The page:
No amount of alcohol at any stage of your pregnancy is safe for your baby.
If you are pregnant and drink alcohol
You should stop drinking alcohol for the rest of your pregnancy. Your baby has a better chance of healthy brain growth and development.
Some people find it hard to stop drinking. If you find it hard to stop, talk to your GP, midwife, or a local alcohol support service.
If you are planning to get pregnant
If you are trying for a baby, it is best to stop drinking. This means if you get pregnant, your baby will not be exposed to alcohol.
Planning an alcohol-free pregnancy
You might find it hard to give up alcohol while you are pregnant. It can be especially hard if you drink regularly or everyone around you is drinking.
You might feel under pressure to drink, especially if you have not yet told many people you are pregnant.
Tips for an alcohol-free pregnancy
- Plan ahead and try to avoid triggers ( people and places) which remind you of drinking.
- If it feels right for you, tell people close to you why you're not drinking.
- Plan and prepare for alcohol-free activities.
- Check the labels on alcohol-free or low-alcohol drinks as they can contain alcohol.
What your friends can do to help you avoid alcohol
find ways to spend time with you away from alcohol
be supportive and focus on healthy activities
have non-alcoholic or soft drinks available if hosting parties or events
do not put pressure on anyone to drink
do not draw attention to others that you are not drinking
How alcohol can harm your baby
Alcohol can harm your baby's developing brain and body. Alcohol passes from the mother's blood into the baby's blood through the placenta.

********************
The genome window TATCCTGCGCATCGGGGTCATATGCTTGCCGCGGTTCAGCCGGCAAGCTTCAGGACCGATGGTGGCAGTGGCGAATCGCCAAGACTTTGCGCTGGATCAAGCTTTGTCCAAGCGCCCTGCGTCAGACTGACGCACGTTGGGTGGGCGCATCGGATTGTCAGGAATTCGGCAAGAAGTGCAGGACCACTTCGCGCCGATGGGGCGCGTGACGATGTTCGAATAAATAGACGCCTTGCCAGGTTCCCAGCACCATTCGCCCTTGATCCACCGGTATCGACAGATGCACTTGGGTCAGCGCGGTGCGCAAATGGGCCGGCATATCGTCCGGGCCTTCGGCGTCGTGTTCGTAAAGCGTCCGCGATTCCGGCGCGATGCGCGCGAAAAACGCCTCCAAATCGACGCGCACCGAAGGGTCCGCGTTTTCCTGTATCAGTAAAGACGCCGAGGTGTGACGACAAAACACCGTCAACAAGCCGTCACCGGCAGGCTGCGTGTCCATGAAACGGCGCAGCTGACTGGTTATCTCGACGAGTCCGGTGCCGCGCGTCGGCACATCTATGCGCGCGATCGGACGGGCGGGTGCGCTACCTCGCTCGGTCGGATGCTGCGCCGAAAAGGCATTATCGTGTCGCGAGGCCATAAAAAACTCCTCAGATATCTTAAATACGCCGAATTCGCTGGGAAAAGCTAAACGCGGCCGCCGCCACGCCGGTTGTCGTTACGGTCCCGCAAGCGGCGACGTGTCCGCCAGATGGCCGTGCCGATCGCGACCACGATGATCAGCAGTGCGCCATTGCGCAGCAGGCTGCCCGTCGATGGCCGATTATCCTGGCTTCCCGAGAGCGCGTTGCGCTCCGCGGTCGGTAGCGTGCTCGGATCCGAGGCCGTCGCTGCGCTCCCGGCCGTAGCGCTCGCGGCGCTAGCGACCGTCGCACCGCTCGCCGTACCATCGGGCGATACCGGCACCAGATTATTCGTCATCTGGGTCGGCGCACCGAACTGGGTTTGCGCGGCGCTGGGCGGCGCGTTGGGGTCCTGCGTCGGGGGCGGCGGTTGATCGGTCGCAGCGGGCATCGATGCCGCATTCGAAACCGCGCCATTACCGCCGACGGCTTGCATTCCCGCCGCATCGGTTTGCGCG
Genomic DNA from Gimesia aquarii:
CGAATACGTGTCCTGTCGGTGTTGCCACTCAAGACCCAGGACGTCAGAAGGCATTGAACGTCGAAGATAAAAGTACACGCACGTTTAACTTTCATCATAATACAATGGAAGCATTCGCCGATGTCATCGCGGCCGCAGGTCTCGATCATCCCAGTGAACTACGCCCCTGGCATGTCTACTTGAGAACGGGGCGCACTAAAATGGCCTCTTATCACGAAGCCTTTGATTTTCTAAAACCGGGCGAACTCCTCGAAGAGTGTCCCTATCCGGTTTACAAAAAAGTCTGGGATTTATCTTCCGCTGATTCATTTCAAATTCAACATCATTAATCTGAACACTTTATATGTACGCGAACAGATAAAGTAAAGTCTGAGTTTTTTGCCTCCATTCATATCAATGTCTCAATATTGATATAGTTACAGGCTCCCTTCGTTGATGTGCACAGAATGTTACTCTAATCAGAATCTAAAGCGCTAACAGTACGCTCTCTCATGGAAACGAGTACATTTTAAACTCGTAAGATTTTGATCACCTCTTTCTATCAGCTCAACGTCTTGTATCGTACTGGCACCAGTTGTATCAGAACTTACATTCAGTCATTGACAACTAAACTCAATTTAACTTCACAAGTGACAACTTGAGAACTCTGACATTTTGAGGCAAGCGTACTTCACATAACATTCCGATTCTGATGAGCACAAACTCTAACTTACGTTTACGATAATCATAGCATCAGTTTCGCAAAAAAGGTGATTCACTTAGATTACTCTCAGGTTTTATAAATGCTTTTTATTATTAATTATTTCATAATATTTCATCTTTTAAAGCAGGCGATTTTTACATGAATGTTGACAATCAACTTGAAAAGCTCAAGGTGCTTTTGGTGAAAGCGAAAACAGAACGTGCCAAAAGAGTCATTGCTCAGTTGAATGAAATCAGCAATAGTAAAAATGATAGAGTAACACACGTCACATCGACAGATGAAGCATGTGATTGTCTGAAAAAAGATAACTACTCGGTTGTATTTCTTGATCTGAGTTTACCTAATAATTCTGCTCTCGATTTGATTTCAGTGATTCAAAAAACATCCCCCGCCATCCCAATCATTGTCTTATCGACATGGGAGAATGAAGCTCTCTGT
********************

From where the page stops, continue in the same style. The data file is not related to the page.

Some women break down alcohol faster than others. This is genetic. The longer it takes for you to break down the alcohol, the longer your baby is exposed to its harmful effects.
How your baby is affected by alcohol also depends on:
- how much you drink - the more you drink, the greater the risk
- how often you drink
- the stage of your pregnancy - alcohol can cause physical defect in the first 3 months of pregnancy but can affect brain development at any stage
Drinking during any stage of pregnancy can be harmful to your baby.
Foetal alcohol spectrum disorders
Drinking alcohol during pregnancy can cause foetal alcohol spectrum disorders (FASD). FASD causes long-term problems for your baby. It affects their body and brain development. This can create problems for them later in life.
- hyperactivity and poor attention
- learning difficulties
- difficulty controlling their impulses and behaviour
- difficulty getting along with other people
- being smaller than expected
- eating problems
- sleeping problems
- emotional and mental health problems
People with FASD may also have problems with:
- managing money
- keeping a job
- the law and crime
- addictions or substance abuse
- finding and keeping a permanent home
Foetal alcohol syndrome (FAS)
Foetal alcohol syndrome (FAS) is a severe type of FASD. It is caused by drinking heavily during pregnancy. For every case of FAS it is estimated that there are at least 10 cases of FASD.
A child with FAS has many of the symptoms of FASD along with distinctive facial features.
They may also be smaller than normal or underweight and have:
- damage to their brain and spinal cord
- an unusually small head or eyes
- problems with their heart and other body organs
The problems caused by FASD are permanent and irreversible. They are lifelong disorders. If your child is diagnosed and treated early, they can learn to manage symptoms better.